... and also the very questionable book "Zen & the Art of Archery", which seems to be largely a combination of the authors imagining what was happening since he could not speak Japanese, and a great deal of misunderstanding about his own teacher, summarized in a quote from the abstract here:

What becomes clear through this analysis is the serious language barrier existing between Awa and Herrigel. The testimony of the interpreter, as well as other evidence, supports the fact that the complex spiritual episodes related in the book occurred either when there was no interpreter present, or were misinterpreted by Herrigel via the interpreter’s intentionally liberal translations. Added to this phenomenon of misunderstanding, whether only coincidental or born out of mistaken interpretation, was the personal desire of Herrigel to pursue things Zen. Out of the above circumstances was born the myth of “Zen in the Art of Archery.”


(I recommend reading the entire article, a fascinating read) ...
Full article:
http://nirc.nanzan-u.ac.jp/nfile/2726

Gassho, Jundo

SatToday (then practiced piano, not the sword)
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Re: The Myth of Zen Connection to Bushido and Martial Arts

Postby Michaeljc on Sat Mar 04, 2017 7:38 am

Lets get into some real myth busting :)

People seeking the way for the sake of unsurpassed awakening do not designate the simple transmitted, directly indicated, unsurpassed dharma of Buddha ancestors as the Zen School. If you use the name Zen School you are not descendants of Buddha ancestors and also have poisonous views.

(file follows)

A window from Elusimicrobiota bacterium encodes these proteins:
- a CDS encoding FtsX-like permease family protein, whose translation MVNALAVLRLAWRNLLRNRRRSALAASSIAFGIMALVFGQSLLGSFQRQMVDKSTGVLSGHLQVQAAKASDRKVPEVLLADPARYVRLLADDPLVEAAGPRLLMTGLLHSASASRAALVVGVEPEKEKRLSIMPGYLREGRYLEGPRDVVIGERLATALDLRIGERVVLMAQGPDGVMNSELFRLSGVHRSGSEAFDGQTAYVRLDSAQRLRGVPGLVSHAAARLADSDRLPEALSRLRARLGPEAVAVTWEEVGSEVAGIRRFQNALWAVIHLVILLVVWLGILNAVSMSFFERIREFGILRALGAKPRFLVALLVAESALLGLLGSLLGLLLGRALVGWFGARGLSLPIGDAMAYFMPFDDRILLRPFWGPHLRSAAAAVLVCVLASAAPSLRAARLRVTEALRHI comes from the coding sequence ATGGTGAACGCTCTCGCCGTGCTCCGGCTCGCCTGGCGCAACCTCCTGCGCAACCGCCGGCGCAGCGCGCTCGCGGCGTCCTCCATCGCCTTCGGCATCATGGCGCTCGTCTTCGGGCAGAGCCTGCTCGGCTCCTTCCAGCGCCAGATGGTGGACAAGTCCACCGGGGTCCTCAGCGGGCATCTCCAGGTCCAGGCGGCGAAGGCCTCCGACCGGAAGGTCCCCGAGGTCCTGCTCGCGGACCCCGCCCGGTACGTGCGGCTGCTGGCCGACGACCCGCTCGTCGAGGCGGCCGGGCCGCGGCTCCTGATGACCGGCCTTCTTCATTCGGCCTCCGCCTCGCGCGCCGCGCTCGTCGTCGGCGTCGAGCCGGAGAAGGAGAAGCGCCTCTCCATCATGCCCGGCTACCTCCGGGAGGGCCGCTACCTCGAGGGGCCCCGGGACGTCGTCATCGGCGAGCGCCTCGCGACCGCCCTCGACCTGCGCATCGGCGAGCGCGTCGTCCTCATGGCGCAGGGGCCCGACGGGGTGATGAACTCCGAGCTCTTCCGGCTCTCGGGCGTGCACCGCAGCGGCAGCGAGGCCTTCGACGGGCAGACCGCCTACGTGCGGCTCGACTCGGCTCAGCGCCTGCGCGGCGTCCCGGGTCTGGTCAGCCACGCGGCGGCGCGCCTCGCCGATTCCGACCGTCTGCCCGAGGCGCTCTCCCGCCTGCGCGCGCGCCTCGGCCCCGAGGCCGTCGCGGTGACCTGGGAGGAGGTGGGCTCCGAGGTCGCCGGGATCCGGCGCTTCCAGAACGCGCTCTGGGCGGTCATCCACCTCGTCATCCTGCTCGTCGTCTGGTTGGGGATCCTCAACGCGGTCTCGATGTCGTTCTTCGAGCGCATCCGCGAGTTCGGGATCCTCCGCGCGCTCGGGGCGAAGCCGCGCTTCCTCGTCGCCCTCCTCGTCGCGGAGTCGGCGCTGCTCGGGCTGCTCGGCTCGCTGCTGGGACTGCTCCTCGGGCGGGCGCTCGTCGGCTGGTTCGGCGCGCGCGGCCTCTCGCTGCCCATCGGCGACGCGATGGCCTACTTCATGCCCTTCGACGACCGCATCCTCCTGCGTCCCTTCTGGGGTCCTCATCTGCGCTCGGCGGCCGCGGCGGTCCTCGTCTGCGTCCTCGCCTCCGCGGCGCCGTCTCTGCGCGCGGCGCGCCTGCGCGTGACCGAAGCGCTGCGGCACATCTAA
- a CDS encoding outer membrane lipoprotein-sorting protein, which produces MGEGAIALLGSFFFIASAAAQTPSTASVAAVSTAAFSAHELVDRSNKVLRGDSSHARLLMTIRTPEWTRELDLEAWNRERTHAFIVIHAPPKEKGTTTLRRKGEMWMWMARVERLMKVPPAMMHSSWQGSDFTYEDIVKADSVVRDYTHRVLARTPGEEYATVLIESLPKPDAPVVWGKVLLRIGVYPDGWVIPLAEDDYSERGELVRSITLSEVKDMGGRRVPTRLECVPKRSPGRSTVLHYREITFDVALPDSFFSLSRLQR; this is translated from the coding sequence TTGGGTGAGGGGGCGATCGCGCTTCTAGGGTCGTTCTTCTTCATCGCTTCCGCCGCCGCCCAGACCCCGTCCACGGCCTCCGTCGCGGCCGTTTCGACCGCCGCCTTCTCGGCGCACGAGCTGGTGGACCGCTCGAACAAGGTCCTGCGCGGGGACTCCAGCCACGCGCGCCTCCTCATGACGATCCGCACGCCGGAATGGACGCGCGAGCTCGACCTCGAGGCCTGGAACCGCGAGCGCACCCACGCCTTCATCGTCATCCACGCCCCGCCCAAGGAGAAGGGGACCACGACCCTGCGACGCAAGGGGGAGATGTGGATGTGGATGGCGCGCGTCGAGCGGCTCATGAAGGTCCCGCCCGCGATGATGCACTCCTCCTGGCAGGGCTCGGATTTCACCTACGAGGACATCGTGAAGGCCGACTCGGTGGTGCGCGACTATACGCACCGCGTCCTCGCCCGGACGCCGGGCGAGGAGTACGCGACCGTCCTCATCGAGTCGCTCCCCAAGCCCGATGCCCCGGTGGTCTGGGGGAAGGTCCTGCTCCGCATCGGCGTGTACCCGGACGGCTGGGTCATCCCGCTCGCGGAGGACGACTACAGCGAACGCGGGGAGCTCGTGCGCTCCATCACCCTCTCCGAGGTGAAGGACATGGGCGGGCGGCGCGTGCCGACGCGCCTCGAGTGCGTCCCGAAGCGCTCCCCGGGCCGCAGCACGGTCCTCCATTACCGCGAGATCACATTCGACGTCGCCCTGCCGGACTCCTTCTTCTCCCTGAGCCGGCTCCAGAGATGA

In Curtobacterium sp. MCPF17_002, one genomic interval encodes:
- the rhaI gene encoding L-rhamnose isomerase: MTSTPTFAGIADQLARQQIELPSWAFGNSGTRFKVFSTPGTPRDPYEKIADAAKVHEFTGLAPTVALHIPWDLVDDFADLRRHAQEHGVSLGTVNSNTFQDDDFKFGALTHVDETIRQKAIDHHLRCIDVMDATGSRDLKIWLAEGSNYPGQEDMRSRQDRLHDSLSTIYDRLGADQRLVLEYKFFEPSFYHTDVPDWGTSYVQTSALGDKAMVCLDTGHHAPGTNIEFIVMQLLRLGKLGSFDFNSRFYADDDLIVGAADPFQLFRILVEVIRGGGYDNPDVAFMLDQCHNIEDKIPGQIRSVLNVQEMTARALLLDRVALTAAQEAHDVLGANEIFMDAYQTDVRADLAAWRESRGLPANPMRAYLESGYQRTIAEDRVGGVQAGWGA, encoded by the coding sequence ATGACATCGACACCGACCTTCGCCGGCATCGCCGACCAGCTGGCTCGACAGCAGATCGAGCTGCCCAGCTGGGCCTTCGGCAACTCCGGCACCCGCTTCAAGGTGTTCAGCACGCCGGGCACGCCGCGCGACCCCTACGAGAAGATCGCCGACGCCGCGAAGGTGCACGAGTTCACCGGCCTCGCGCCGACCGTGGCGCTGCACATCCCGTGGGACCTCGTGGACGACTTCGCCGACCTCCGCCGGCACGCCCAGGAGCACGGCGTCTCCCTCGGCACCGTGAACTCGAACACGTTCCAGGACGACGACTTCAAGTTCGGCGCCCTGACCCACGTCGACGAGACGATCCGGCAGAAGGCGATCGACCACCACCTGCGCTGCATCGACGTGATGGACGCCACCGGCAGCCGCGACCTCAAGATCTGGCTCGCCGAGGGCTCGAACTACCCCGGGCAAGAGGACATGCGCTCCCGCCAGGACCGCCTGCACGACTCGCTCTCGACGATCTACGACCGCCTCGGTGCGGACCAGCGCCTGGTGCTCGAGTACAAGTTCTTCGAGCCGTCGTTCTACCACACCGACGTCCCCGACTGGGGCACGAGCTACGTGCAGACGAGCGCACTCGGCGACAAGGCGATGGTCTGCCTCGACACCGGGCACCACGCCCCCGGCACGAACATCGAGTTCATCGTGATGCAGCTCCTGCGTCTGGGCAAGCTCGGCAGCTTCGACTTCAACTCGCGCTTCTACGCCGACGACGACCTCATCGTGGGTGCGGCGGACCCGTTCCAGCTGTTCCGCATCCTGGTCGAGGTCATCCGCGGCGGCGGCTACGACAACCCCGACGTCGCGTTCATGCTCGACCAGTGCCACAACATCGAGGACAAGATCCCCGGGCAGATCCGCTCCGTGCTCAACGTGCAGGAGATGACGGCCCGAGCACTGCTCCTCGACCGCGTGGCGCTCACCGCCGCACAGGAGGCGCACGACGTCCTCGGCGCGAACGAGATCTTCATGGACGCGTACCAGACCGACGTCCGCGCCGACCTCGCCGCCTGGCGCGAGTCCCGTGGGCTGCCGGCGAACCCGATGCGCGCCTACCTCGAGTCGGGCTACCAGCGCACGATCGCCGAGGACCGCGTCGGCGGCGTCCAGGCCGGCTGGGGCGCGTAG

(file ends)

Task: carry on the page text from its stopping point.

The Buddha Dharma fundamentally has no outer name or form. Later people falsely established many random names. Although facing the wall at Shaolin resembled dhyana do not call it Zen School and misguide sentient beings.

Dogen: Eihei koroku, Volume 7, Dharma Hall discourse 491, Translators Leighton and Okumura 2010


Dogen elaborates more on this subject but this is enough for now

M
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Re: The Myth of Zen Connection to Bushido and Martial Arts

Postby jundo on Sat Mar 04, 2017 1:04 pm

Hi Michael,

I am not sure of the link to Bushido and the Martial Arts, but Dogen (like perhaps most Zen Teachers of the past) spoke out of both sides of his no sided mouth. Although there may be something beyond sect and names, Dogen also made quite clear that there was "no Zen" so long as the way being practiced was in line with his vision of how things should be practiced. In other cases, he could be quite judgmental as to what was good Zen and what not. In contrast to his ecumenical side, he also was heard to say in Zanmai-O-Zanmai: